Lost Gold of Devils Tower
tells of a cavern filled with gold. (Copyright
Lee Krystek, 2000)
Near the northeast corner of Wyoming is a striking
mountain of igneous rock that looks like a gigantic tree-stump.
A tree stump over a thousand feet high. Columns run vertically
up the top part of the rock like giant scratches. The name given
to the mountain by the white man was "Devils Tower."
The Indians had many names for it. One of them was "Bear
Because it is so unusual in its appearance the
tower has figured into many Native American legends and in 1977
it was used as the location for the finale of Steven Speilberg's
film Close Encounters of the Third Kind.
Perhaps the most widely-known legend the Native
Americans had about the tower was told by the Kiowa: There were
seven girls playing near their village when they were chased
by some bears. The girls jumped on a low rock and called to
it "Rock, take pity on us, rock save us!" The rock
heard them and grew up towards the sky. The bears jumped at
the rock scratching it, but they could not climb it. The rock
took the girls so high that they became stars. A constellation
we now call the Plediades.
There is one story, though, that does not deal
with the creation of the rock but what is below it. Years ago
a resident of that part northeast Wyoming visited Yankton, South
Dakota. While there, he showed a picture of Devils Tower to
some elderly Sioux Indians he met. One of them got very excited
when he saw the picture.
"Has a passageway been found at the base
of the tower?" he asked.
When the resident replied no, the man seemed disappointed.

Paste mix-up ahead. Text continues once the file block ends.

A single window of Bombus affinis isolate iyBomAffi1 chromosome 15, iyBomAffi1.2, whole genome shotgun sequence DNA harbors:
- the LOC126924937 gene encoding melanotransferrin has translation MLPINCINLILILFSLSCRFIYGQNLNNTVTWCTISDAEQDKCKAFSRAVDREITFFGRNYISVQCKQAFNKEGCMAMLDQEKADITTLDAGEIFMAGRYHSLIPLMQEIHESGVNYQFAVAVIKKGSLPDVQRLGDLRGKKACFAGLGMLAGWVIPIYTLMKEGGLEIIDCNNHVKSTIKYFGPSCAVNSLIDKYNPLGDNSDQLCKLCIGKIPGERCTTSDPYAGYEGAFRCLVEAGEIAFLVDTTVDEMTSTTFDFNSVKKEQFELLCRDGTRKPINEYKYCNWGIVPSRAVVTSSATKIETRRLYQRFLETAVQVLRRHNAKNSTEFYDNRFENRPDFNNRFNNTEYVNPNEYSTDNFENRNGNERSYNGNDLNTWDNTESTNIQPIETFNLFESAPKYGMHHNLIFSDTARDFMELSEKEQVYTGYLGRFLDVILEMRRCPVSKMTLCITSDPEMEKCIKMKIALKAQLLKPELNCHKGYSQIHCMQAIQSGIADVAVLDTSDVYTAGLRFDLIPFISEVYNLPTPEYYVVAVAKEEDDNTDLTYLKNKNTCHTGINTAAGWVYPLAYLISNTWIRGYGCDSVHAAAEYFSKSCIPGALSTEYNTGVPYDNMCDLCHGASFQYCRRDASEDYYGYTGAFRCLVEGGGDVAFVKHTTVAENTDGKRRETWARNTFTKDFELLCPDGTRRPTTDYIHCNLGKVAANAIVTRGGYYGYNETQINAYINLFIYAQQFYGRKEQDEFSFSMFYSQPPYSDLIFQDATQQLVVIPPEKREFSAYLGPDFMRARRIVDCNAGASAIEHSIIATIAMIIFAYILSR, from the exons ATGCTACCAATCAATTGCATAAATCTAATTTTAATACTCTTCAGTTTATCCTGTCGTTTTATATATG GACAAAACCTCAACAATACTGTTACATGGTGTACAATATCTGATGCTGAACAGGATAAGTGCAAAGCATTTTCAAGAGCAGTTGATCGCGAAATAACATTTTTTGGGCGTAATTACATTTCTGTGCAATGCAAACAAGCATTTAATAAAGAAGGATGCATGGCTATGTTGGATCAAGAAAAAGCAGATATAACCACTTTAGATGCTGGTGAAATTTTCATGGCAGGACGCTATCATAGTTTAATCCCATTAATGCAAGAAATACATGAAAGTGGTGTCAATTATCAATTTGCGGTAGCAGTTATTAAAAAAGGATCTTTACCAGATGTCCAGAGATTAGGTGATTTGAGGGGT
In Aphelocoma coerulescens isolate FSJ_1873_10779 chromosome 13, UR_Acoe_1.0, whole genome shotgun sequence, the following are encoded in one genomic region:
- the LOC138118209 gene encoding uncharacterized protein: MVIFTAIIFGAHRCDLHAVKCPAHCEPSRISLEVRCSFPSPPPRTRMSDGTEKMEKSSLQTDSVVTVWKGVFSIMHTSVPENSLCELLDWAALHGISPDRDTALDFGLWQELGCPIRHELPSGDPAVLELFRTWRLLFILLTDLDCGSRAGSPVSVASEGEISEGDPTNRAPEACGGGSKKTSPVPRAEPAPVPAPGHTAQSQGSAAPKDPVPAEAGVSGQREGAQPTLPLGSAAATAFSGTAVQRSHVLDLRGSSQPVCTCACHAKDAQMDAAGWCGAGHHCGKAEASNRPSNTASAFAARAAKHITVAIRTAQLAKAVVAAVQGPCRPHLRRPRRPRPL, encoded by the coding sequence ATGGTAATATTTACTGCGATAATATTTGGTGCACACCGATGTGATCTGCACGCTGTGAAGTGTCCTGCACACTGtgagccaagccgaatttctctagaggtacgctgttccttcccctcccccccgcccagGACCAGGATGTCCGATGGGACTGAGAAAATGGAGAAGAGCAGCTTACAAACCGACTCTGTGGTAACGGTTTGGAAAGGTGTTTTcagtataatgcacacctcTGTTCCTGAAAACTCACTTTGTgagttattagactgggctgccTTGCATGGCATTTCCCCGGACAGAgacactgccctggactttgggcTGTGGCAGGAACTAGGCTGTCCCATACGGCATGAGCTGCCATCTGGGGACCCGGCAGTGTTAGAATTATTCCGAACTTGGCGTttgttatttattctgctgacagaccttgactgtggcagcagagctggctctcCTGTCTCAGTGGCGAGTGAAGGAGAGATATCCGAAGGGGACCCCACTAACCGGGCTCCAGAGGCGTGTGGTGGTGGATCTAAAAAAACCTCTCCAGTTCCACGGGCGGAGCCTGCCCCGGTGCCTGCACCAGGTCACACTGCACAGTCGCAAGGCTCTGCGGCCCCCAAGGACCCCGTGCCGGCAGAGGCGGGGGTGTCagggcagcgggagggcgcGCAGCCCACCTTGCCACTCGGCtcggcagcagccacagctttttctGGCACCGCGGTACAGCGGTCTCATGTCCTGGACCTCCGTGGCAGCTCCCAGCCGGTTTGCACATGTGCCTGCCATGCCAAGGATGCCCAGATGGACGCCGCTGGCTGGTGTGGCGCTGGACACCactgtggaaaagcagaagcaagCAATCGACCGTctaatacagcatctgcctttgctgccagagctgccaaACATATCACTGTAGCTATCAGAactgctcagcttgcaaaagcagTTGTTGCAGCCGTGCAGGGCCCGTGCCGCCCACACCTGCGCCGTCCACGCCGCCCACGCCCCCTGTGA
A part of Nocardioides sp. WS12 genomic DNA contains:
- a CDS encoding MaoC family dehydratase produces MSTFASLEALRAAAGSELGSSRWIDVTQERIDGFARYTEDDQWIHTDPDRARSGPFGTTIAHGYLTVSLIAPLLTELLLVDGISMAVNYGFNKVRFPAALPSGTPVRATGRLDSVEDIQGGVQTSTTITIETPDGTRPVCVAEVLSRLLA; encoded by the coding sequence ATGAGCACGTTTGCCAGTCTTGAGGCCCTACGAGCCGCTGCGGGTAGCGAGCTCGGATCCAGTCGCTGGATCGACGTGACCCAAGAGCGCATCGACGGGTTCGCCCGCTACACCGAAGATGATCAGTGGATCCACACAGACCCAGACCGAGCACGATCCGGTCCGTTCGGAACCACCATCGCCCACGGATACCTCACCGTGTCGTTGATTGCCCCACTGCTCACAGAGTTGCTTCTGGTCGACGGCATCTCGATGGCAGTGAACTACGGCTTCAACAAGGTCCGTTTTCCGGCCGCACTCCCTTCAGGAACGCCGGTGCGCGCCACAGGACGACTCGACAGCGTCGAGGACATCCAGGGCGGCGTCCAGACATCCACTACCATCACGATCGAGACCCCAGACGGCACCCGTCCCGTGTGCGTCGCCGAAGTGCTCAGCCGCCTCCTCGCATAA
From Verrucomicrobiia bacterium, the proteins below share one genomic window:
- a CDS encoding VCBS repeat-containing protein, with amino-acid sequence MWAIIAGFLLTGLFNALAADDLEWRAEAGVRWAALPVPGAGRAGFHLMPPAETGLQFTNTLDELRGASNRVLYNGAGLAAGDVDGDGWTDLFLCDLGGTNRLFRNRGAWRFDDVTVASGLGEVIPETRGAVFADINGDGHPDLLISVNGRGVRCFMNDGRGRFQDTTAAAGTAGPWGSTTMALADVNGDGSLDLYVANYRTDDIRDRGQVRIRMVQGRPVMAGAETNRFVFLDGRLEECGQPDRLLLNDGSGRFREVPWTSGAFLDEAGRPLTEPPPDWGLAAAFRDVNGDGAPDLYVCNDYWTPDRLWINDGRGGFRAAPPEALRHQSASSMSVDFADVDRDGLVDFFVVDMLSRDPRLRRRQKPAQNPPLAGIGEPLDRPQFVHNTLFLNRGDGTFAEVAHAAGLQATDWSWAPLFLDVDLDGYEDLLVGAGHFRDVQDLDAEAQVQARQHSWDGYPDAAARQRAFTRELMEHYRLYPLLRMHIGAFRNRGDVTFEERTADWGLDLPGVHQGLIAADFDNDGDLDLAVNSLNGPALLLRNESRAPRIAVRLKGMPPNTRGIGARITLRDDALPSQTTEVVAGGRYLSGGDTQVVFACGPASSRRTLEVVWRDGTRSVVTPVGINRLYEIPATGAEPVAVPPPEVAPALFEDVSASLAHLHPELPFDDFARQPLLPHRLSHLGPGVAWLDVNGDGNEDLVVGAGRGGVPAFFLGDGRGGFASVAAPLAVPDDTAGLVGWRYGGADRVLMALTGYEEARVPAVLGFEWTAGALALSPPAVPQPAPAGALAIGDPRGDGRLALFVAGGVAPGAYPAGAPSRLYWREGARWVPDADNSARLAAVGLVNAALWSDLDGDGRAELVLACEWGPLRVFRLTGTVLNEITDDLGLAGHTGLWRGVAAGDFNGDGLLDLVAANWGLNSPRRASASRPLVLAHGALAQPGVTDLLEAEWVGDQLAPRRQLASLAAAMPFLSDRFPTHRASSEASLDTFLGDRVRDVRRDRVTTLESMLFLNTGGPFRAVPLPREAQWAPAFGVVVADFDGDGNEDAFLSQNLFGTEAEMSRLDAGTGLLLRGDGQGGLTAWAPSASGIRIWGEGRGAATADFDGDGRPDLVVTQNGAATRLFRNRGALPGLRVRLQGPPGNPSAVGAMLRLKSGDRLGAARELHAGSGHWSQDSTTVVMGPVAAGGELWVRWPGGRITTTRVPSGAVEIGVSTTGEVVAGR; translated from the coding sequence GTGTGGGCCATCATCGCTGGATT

With a little urging, the resident was able to get the Indian
to pass on to him the legend about the tower that he had been
told. It went something like this:
Many years before three braves had been hunting
near the tower. While exploring the rocks at the base of the
mountain, they discovered a passageway underneath it. They made
torches out of pitch pine knots for light and started exploring
the tunnel. They found the passage strewn with bones. Perhaps
human bones. At the end, the tunnel opened up into a cave with
an underground lake some 25 yards long and more than 15 yards
wide. Around the lake were large quantities of gold.
Tower in northeastern Wyoming. (Copyright
Lee Krystek, 2000)
The braves were not prepared to take the gold
with them, so they left the tunnel and hid the entrance so that
others would not find it. They intended to return to get the
gold at a later time, but never did. One of the braves, on his
deathbed, told the story to other members of his tribe and the
tale had been handed down for several generations before reaching
the old Indian.
So is there a cave with gold under Devil's tower?
Nobody has ever found one. Also the geology of the mountain,
an igneous intrusion, does not seem to make it a promising location
to find caves directly under the mountain. The tale sounds very
much like other "lost mine" stories of the Old West,
like the story of the "lost Dutchman" mine and Beale's
mine, which seem to have little factual basis.
On the other hand, the Black Hills area in which
the tower is located, has some of the largest caves in the world
underneath it, including Wind Cave and Jewel Cave.
The Black Hills area is also known for gold mining that inspired
a major gold rush in the 1880's. So maybe, like many legends,
there is some truth to the Devil's Tower story. Perhaps the
lost cavern is not underneath the tower, but nearby, waiting
for someone to find it.
Copyright Lee Krystek, 2000.
All Rights Reserved.